In the medium background the locomotive has entered the tunnel in this location. A scene from a Plandampf excursion in the early1990s.
Tuesday, May 31, 2022
Monday, May 30, 2022
"Twenty-seven A3s were built from new, until 1935, with little variation except for a new type of boiler with a "banjo dome", an oval steam collector that was placed on top of the rear boiler ring. The first banjo dome was hidden beneath the casing of Cock o' the North of 1934; it was subsequently used in the A4 streamliners. The last nine A3 Pacifics were constructed with the device in 1935, and it became a standard fitting on all LNER large, wide-firebox boilers that were applied to new locomotives until 1949. It was also applied to replacement boilers on the A3s.
"Although all of the original Class A1 locomotives were eventually rebuilt to Class A3 specifications, it was a drawn-out process that lasted until 1949; 60068 Sir Visto was the last locomotive to be converted. The changeover to left-hand drive took longer, and continued into the Fifties."
Sunday, May 29, 2022
Saturday, May 28, 2022
They were built by 2 manufacturers, Valmet and Lokomo, both based in Tampere. All with even road numbers were produced by Valmet, while all odd numbers were produced by Lokomo. They were withdrawn in the early 1990s and one is now preserved -- it was used at the VR Group's 150th anniversary in August 2012 on the Hanko – Hyvinkää line (above pic). Hyvinkää is the location of the Finnish Railway Museum.
Friday, May 27, 2022
A painting by the late Peter Baker from a 1967 calendar. The Taupo Totara Timber Co. Mallet No. 7 was a 2-4-4-2 tender locomotive built in 1912 by the American Locomotive Company at Schenectady, New York, It is now preserved at the Glenbrook Vintage Railway south of Auckland as GVR No. 4 and it is NZ's only Mallet Compound Steam Engine. It last worked in 2001 and has been stored since.
For lots more, see our books.
Thursday, May 26, 2022
Seen in action last year. This has been made multi-voltage so it can travel to Benelux that uses different electric overhead systems to that used in Switzerland, Germany and Austria. See earlier posts. (Still from an SBB Historic video)
More on SBB Historic activities on this page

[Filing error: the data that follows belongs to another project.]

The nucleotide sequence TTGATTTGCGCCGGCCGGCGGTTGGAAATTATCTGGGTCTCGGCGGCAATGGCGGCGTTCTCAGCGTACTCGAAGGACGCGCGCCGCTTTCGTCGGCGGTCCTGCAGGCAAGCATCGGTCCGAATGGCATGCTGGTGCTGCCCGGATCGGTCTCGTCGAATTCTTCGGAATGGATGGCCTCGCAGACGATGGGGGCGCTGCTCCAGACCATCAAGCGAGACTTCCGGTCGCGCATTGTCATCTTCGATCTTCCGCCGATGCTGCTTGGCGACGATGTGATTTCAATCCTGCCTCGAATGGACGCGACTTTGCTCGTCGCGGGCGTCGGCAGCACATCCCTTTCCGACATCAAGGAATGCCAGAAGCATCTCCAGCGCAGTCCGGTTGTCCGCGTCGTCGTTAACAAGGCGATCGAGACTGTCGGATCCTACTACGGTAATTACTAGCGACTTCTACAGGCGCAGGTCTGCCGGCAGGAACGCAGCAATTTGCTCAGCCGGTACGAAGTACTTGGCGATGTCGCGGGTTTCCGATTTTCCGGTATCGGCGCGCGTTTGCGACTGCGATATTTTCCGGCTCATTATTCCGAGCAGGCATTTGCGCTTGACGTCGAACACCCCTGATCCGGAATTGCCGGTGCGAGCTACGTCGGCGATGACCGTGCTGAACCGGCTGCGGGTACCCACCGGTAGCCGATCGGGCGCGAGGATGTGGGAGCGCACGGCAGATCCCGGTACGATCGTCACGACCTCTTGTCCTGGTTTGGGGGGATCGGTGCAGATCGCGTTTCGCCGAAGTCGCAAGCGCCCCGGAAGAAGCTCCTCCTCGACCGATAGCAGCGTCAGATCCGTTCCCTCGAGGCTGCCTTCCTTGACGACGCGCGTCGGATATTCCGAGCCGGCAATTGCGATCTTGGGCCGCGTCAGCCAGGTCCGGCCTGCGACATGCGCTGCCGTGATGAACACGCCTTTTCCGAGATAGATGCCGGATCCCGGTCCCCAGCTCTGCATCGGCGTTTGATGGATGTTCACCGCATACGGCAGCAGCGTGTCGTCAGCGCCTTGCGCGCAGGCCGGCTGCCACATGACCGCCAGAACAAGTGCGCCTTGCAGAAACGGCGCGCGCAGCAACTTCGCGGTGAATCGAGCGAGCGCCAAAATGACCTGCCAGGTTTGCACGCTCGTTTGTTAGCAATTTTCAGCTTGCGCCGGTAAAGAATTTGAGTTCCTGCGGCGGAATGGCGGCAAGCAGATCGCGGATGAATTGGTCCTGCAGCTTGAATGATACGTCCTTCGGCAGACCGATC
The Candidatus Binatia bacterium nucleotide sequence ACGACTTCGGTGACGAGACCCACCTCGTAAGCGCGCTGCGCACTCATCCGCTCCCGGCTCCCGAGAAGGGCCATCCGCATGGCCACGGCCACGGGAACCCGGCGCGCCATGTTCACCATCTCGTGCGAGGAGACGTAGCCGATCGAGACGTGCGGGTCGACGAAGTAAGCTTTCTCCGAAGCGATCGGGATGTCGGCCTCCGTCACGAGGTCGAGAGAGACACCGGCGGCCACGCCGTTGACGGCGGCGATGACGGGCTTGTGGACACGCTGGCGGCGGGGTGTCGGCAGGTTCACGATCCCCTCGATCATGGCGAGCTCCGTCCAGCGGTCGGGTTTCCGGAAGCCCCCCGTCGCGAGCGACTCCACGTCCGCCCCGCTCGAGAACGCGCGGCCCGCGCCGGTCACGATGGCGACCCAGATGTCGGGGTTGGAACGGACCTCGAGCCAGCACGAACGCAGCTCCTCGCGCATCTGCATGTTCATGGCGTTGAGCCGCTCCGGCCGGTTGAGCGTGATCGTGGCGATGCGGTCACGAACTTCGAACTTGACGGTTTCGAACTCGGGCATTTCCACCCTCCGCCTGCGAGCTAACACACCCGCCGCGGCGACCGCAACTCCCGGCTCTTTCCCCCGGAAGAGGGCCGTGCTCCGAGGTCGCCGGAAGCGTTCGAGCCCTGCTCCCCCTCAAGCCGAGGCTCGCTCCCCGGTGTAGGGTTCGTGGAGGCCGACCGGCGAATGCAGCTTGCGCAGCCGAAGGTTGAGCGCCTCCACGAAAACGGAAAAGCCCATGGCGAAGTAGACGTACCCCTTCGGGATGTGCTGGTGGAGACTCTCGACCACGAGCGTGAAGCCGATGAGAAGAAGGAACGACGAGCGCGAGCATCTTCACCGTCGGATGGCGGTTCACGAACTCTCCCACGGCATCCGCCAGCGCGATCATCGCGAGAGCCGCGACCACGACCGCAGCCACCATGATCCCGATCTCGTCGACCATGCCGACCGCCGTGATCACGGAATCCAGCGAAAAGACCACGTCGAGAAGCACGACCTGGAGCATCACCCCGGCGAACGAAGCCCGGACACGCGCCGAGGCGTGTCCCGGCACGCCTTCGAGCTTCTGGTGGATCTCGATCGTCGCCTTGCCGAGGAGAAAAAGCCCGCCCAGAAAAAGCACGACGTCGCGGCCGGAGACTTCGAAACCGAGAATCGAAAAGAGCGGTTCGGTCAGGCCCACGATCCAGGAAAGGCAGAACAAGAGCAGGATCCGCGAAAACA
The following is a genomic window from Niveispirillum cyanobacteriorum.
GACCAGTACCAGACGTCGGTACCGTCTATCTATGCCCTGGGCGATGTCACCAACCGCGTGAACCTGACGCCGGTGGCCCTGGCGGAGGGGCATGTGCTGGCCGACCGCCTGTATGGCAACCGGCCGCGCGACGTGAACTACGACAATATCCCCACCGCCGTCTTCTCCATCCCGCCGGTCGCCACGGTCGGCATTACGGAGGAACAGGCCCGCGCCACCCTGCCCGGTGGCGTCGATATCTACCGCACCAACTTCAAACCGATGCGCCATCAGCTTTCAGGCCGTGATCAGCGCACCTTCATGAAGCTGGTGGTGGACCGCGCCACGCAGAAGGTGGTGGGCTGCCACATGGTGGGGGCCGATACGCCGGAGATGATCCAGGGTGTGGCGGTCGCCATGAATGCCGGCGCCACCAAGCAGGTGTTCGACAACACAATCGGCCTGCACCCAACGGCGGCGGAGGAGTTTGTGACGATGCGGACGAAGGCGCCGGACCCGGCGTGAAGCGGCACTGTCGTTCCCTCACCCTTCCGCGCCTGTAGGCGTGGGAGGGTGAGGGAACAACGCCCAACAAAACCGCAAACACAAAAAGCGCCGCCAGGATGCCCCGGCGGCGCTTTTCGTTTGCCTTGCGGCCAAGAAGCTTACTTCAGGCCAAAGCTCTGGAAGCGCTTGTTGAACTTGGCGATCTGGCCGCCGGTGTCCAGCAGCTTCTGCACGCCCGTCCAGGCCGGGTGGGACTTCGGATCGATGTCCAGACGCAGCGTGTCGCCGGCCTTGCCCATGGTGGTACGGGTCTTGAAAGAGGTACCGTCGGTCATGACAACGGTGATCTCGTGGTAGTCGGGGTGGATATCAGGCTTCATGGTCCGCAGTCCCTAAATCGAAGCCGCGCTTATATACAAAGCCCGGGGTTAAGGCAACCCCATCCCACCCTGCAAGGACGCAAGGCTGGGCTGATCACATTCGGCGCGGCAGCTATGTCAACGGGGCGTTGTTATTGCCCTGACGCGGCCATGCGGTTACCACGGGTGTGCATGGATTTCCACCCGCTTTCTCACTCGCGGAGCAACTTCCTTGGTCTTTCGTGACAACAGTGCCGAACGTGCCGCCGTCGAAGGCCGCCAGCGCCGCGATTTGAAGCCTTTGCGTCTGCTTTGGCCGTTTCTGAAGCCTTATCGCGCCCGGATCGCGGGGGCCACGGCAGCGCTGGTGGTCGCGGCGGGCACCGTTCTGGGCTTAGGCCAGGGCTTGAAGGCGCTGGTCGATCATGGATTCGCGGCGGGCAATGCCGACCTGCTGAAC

Tuesday, May 24, 2022
Monday, May 23, 2022
(Screenshot from this short video)Here is a Portuguese-language article which says contractors were dispatched, but the locals removed the patch and allowed the train to pass; the person who made the mistake was fired.
Saturday, May 21, 2022
Pacific Electric interurban car #5175 passes the entrance to the Hollywood Bowl along North Highland Avenue on 27 December 1952.
Lots more on the Pacific Electric Historical website
Wednesday, May 18, 2022
Tuesday, May 17, 2022
Unit D503 in the days of green livery plus an apron of yellow.
From keymodelworld.com"THE D600 CLASS OF diesel-hydraulics, all of which were named after warships, were one of the earliest attempts to find a satisfactory solution to the requirement for a mid-power locomotive. Although intended to become one of the diesel standard classes, their design satisfied no one, and production was soon halted in favour of a new revolutionary model, which was to become the ‘Warship’ that we all know and love today.
"In the years following the austerity of the Second World War all four of the British railway companies were examining ways of improving efficiency by replacing steam with more modern forms of traction. The London Midland & Scottish, the Southern and the London and North Eastern all took their inspiration from the USA where there was already widespread use of diesel-electric locomotives while the Great Western decided to examine the possibilities of gas-turbine propulsion – a radical new source of power undergoing rapid development in the aviation sector.
"Following nationalisation in 1948, diesel development was largely in the hands of former LMS men, which led to development of the successful English Electric prototypes 10000-10001 into locomotives such as the Class 37 and the Class 40. Such locomotives did not find universal favour, however, with the primary cause for concern being their very low power to weight ratio – particularly in relation to the Class 40s which had to use a 16 wheel 1-Co-Co-1 chassis to convey the massive bulk of the design without exceeding axle load limits.
"Engineers on the Western Region were convinced that a better solution was to be found in Europe where the idea of lightweight high-speed power units driving hydraulic transmission was gaining ground. Further advantages could also be gained by fitting such engines into lightweight bodywork with pre-stressed sides, which therefore left the maximum horsepower available for working a train."
Also from the Slides Worth Seeing FB page is this view of Auckland before the skyscrapers with the tram tracks still in place, even though they had ended two years earlier. The MLC building in the distance is still there, but now dwarfed. A new Chevrolet Bel Air can be seen parked on the left. (Pic credited to JBL Tucker)